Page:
The answer is John Tradescant and his son introduced pineapples to Britain. Here is an image of the son whose name was also John
Who were these dudes? They lived in the 16th and 17th centuries and were gardeners. Well, not just gardeners.
Adventurous travellers, diplomats, horticultural pioneers, and polymaths, they were also collectors, acquiring (and asking their friends to acquire) specimens of the wonders of the world. Their growing collection was made accessible to the public in a large house — “The Ark” — in South Lambeth, London.
And what a collection they assembled! Here is a description from a German visitor
In the museum of Mr. John Tradescant are the following things: first in the courtyard there lie two ribs of a whale, also a very ingenious little boat of bark; then in the garden all kinds of foreign plants, which are to be found in a special little book which Mr. Tradescant has had printed about them. In the museum itself we saw a salamander, a chameleon, a pelican, a remora, a lanhado from Africa, a white partridge, a goose which has grown in Scotland on a tree, a flying squirrel, another squirrel like a fish, all kinds of bright colored birds from India, a number of things changed into stone, amongst others a piece of human flesh on a bone, gourds, olives, a piece of wood, an ape’s head, a cheese, etc; all kinds of shells, the hand of a mermaid, the hand of a mummy, a very natural wax hand under glass, all kinds of precious stones, coins, a picture wrought in feathers, a small piece of wood from the cross of Christ, pictures in perspective of Henry IV and Louis XIII of France, who are shown, as in nature, on a polished steel mirror when this is held against the middle of the picture, a little box in which a landscape is seen in perspective, pictures from the church of S. Sophia in Constantinople copied by a Jew into a book, two cups of rinocerode, a cup of an E. Indian alcedo which is a kind of unicorn, many Turkish and other foreign shoes and boots, a sea parrot, a toad-fish, an elk’s hoof with three claws, a bat as large as a pigeon, a human bone weighing 42 lbs., Indian arrows such as are used by the executioners in the West Indies- when a man is condemned to death, they lay open his back with them and he dies of it, an instrument used by the Jews in circumcision, some very light wood from Africa, the robe of the King of Virginia, a few goblets of agate, a girdle such as the Turks wear in Jerusalem, the passion of Christ carved very daintily on a plumstone, a large magnet stone, a S. Francis in wax under glass, as also a S. Jerome, the Pater Noster of Pope Gregory XV, pipes from the East and West Indies, a stone found in the West Indies in the water, whereon are graven Jesus, Mary and Joseph, a beautiful present from the Duke of Buckingham, which was of gold and diamonds affixed to a feather by which the four elements were signified, Isidor’s MS of de natura hominis, a scourge with which Charles V is said to have scourged himself, a hat band of snake bones’.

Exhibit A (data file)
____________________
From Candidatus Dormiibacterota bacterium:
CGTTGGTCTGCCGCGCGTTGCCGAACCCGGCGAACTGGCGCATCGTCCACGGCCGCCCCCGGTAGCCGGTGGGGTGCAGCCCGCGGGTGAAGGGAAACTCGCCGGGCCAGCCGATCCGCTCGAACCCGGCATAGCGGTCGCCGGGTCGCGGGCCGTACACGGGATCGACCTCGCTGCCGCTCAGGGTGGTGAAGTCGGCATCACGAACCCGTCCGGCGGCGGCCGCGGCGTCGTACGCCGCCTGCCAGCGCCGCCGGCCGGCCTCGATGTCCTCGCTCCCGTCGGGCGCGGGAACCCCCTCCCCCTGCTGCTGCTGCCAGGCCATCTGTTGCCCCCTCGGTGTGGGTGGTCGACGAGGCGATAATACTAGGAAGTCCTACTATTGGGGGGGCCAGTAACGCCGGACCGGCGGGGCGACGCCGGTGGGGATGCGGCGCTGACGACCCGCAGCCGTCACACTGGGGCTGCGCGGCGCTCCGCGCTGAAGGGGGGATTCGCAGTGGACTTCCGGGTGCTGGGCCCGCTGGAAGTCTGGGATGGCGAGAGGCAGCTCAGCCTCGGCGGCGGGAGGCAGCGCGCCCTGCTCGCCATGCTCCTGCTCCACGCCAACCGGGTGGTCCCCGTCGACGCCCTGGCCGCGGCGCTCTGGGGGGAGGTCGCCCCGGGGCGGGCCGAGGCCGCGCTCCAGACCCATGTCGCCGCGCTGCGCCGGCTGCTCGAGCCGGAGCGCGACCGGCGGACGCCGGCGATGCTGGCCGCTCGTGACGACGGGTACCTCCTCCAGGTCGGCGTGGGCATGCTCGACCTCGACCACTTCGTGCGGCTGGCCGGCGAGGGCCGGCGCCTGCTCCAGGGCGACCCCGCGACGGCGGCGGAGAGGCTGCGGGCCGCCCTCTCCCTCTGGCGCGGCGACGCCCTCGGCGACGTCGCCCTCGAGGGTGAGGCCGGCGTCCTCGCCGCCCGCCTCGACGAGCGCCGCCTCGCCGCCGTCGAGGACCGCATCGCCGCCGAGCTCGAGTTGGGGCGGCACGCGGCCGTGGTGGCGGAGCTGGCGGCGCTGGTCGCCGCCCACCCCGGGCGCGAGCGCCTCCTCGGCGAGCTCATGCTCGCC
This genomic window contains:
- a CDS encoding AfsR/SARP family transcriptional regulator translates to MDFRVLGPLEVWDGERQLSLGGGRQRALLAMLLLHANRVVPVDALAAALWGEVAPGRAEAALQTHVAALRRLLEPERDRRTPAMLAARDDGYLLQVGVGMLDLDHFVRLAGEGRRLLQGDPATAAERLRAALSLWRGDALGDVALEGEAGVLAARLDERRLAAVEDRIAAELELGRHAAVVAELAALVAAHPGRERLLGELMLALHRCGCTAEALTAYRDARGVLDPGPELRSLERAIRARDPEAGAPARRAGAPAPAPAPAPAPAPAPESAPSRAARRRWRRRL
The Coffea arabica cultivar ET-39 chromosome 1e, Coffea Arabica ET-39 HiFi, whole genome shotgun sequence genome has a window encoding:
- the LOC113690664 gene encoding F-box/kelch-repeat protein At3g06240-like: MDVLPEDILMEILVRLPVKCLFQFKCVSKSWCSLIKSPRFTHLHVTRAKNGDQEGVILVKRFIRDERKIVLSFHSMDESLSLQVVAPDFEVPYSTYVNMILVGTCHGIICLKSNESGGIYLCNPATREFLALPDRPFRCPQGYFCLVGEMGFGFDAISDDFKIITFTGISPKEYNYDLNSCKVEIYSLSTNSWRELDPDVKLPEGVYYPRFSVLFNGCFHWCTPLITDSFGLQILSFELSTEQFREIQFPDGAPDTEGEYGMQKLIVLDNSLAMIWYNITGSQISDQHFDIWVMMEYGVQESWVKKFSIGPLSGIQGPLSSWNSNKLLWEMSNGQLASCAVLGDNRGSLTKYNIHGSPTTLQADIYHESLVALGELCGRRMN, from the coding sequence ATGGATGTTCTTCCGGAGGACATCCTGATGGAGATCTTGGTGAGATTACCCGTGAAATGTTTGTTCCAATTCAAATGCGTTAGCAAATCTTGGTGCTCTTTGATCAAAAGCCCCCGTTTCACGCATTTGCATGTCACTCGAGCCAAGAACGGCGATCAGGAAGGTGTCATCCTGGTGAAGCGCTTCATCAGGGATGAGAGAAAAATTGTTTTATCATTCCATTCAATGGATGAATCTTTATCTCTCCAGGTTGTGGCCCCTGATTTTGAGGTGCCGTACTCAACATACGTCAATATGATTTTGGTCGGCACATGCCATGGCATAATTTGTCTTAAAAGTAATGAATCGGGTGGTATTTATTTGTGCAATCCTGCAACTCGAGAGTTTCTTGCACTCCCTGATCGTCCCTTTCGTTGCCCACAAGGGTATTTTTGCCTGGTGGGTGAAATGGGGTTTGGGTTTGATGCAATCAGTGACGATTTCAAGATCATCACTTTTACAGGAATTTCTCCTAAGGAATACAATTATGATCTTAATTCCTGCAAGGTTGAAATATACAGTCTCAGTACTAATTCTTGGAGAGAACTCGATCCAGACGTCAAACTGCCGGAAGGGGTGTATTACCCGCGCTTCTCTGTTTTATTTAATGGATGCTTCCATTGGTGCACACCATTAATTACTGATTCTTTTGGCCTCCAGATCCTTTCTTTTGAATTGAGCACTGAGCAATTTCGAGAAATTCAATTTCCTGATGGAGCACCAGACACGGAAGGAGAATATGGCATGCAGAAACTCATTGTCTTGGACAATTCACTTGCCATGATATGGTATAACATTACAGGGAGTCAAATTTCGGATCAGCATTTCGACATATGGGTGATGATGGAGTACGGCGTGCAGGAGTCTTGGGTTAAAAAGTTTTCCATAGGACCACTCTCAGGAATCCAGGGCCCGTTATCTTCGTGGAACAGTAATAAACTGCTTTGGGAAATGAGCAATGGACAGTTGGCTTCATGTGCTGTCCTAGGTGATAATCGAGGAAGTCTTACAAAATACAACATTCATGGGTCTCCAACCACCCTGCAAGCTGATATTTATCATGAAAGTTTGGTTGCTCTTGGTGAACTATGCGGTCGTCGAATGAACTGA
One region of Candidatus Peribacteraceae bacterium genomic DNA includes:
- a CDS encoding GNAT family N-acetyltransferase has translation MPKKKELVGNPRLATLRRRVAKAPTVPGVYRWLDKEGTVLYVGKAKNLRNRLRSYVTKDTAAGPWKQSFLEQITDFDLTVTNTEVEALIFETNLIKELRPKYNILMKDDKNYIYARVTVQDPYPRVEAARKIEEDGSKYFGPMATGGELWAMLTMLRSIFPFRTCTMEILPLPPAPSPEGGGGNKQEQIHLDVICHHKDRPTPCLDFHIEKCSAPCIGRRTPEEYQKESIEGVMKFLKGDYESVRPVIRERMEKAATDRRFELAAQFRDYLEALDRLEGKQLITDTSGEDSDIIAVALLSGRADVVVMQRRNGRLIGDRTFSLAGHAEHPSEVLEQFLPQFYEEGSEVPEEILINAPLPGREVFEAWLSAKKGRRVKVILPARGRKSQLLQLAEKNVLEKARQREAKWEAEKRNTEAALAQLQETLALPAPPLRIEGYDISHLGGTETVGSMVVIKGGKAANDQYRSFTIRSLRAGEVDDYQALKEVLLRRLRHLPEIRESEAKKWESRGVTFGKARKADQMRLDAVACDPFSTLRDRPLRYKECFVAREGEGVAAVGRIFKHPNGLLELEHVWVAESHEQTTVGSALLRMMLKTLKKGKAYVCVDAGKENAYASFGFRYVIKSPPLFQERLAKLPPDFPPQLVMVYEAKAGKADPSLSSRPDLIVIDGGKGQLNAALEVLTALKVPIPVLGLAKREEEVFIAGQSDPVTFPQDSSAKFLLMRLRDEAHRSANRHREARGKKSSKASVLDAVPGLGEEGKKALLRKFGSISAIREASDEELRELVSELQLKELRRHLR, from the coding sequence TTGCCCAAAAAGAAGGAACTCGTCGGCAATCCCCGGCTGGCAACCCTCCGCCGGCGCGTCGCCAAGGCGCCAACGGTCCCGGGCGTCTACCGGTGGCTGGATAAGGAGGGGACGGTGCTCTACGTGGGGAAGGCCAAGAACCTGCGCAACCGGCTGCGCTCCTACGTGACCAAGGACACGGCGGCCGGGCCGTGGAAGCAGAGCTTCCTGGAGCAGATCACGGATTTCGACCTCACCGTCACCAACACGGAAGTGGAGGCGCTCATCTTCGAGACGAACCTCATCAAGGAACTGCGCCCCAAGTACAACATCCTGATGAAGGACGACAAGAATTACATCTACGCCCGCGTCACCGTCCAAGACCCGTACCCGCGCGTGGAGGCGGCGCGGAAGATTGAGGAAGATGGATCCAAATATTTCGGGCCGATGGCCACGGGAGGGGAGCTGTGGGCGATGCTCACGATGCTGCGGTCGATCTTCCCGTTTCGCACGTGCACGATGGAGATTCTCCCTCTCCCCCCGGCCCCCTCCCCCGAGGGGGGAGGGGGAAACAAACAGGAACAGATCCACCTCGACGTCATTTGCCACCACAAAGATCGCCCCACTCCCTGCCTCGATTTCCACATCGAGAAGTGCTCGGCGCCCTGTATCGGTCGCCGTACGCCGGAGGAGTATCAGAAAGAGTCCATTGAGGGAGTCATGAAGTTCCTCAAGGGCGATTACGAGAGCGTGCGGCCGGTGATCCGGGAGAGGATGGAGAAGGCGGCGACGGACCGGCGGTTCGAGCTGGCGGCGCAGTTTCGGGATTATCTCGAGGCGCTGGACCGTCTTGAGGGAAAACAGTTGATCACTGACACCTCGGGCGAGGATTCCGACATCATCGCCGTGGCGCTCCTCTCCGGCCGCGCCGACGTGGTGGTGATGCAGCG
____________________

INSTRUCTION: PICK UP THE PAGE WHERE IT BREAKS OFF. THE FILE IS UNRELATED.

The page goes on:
In other words, this was eccentric in the extreme. Or at least it seems so to us, who admire classifications of things rather than the connectedness of things. Hmmm … something to think about! The Guardian has this comment about their guiding principles
– they brought together the natural, the artificial and the supernatural: carvings on cherry stones, seashells, the cradle of Henry VI, a stuffed crocodile, religious objects, talismans. This was more than whimsical mixology: it was a view of the world based on the connectedness of things.
We might not know about this except for the adventures of a married couple, who lived in the 20th century, Rosemary and John Nicholson. I have no idea how this came about, but they were devoted Tradescant fans. Then one day back in 1976
Rosemary Nicholson’s (discovered) in the overgrown churchyard of St Mary-at-Lambeth … the Tradescants’ tomb.
Hmmm … but St. Mary’s was not in good shape at the time.
St Mary’s had been desconsecrated and at the time of the Nicholsons’ visit, was a desolate ruin. Soon afterwards, Rosemary Nicholson attended a function at Lambeth Palace at which the then Archbishop of Canterbury, Donald Coggan, told her that the church was scheduled for demolition to make way for a coach park for Waterloo Station, adding that it was “very, very sad”. When she expressed her horror, he suggested that if she could think of something to do with it, she should try and get the decision reversed.
What to do?
Rosemary and John Nicholson asked the Church Commissioners for a stay of execution and set about mounting a campaign to save the building and turn it and its churchyard into a museum of garden history.
And due primarily to Rosemary’s very clever networking among the rich and famous, they made it happen. But a museum of garden history? That sounds a bit odd. It is odder when you consider that St. Mary’s is in the city, not the country. It has the only garden in the immediate area. And yet, that may be the perfect place for it. Director Christopher Woodward has some interesting ideas about how it connects to the world around it
Woodward wants the museum to do more than preach to already converted garden enthusiasts, and to be open to children who may never have seen an earthworm. He wants it to be a place of debate about the public spaces of the city, which makes the events space in the middle of the church important. He’d like to put ideas into practice by contributing to local parks, whose budgets have been hit by local authority spending cuts. The museum’s building and gardens, nuanced, open, distinctive and responsive to its unusual setting, are a good start.
Check out the Guardian article for a review of the museum. Better yet, check out the museum itself! And you might ask yourself, does my city or town have a museum of gardening history? Perhaps it should!
BTW John Tradescant (the elder) is the subject of the novel Earthly Joys by Philippa Gregory.